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Posted 9.19.05

As Hurricane Katrina pounded mercilessly into Louisiana, Mississippi and Alabama, far away at the Eaglewood Resort near Chicago 200 plus Fairmount Minerals Company employees began a three-day Appreciative Inquiry summit with the goal of creating a company fully grounded in principles of sustainability and corporate social responsibility.

Headquartered in Chardon, Ohio, Fairmount is one of the largest producers of industrial sand in the United States. Men and women from approximately 11 Fairmount facilities across the country often slipped out of the summit to call and check on friends, family and colleagues affected by the hurricane. In the midst of the excitement of recreating their company, many were worried for loved ones and strangers battling the devastation of the worst storm to hit the United States.

By Day 3 of the summit, Fairmount CEO, Chuck Fowler, stood up and announced that the company was working to locate ex-Fairmount employees from the Harvey, LA facility and determine whether they were safe and what could be done to help them. Additionally, he told employees, Fairmount was making a donation through the Red Cross to aid the massive recovery efforts needed in the aftermath of the storm. Although employees had not yet finalized a new action plan for their company, the first step toward becoming a business that sees itself as an agent of world benefit had begun.

Named SiO2 – Sustainable In Our Organization – after the chemical elements in sand, the summit brought together an eclectic group of miners, customer service representatives, sales person, executive management, bankers, lawyers, board members and more focused on the “3P’s” – Profit, People, Planet. FMC is 62% employee owned and wants input as to how employees want this company to look in 10 to 15 years. Working with Weatherhead's Custom Program staff and Dr. David Cooperrider, co-creator of Appreciative Inquiry and founder of The Center for Business as an Agent of World Benefit, Fairmount decided to use the Appreciative Inquiry method to build on its core strengths to develop a shared vision of becoming a sustainable company. The summit was facilitated by Cooperrider with guest speaker Chris Laszlo walking the participants through the concept of sustainability and encouraging them to develop unique sustainable programs for their company.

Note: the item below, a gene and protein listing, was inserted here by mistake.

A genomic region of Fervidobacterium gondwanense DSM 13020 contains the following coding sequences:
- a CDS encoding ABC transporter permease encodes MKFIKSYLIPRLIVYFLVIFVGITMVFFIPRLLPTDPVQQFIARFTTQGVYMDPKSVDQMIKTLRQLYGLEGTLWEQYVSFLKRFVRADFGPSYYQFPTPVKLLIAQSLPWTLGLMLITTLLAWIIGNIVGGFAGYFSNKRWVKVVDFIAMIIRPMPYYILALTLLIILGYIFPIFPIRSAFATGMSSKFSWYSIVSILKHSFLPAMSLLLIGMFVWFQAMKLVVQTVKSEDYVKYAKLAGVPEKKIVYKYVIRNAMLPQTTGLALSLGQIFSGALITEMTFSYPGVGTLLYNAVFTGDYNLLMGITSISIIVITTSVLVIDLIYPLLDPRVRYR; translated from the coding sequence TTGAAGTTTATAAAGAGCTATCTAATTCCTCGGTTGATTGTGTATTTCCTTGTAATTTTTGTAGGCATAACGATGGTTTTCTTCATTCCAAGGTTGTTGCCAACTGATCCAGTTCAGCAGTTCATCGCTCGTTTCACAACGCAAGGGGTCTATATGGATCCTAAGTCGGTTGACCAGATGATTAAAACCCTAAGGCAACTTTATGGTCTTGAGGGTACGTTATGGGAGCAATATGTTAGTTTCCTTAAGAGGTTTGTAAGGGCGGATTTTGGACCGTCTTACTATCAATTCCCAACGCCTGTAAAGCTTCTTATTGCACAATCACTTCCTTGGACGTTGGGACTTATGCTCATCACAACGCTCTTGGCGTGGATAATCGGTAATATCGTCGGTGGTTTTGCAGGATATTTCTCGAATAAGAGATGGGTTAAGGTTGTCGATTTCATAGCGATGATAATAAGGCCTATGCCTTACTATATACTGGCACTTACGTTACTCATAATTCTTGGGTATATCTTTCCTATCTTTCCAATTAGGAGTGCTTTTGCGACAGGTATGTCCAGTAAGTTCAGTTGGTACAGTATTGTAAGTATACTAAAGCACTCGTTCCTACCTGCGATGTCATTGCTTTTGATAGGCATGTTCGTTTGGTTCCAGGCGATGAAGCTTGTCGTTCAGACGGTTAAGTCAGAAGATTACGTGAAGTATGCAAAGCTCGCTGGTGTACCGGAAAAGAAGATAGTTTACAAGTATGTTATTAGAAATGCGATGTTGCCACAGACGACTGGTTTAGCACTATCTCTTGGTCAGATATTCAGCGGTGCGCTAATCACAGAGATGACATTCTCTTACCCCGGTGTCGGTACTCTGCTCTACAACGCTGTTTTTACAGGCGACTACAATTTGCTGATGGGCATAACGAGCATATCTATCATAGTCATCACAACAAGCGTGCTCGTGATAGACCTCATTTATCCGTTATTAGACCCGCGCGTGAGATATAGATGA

Guest speakers Bob Stiller, CEO of Green Mountain Coffee Roasters, and Cindy Frick, V.P. of Yellow-Roadway, both of whom are from companies who are veterans of the benefits of AI, CSR and sustainability practices, recounted their experiences and gave positive encouragement to the Fairmount Minerals employees.

“We are now focused on long term value versus liquidity,” said Fowler, a graduate of Weatherhead’s EMBA program. “The foundry industry is one of the world’s largest recyclers. At FMC we are trying to be an empowered family.”

Soon the FMC “family car” may be a hybrid vehicle. On Day 2 of SiO2, Jenniffer Deckard, CFO of FMC and a Weatherhead EMBA graduate as well, announced the company would give $2,000 to each employee who purchased a hybrid car. Those monies come in addition to what the government is offering. FMC then provided a line-up of hybrid vehicles for employees to inspect during their breaks throughout the summit.

Employees participating in the summit developed innovative ideas for better communications between miners and the crew at ground level, improved health and wellness programs. They were joined by representatives of other companies which are both customers to and suppliers for Fairmount, as well as people from several NGO’s such as Saving the Birds Thru Habitat and Wildlife Habitat Council.

Fairmount has long made greater efforts than those mandated by federal, state or local agencies, according to Kay Charter, executive director of Saving the Birds Thru Habitat, but wanted to do more. It wants to become not only a sustainable development company, but a leader in the industry in achieving that goal.

Fairmount, which has long made greater efforts than those mandated by federal, state or local agencies, wanted to do more. It wanted to become a sustainable development company - and it wanted to lead the industry in achieving that goal. The August summit was the culmination of an eighteen-month planning process to move the corporation in the direction of sustainable development from the top down and the bottom up.

There they were joined by representatives of other companies which are both customers to and suppliers for Fairmount, as well as people from several NGO’s (non-governmental organizations such as Saving Birds Thru Habitat and Wildlife Habitat Council).

 

 

 

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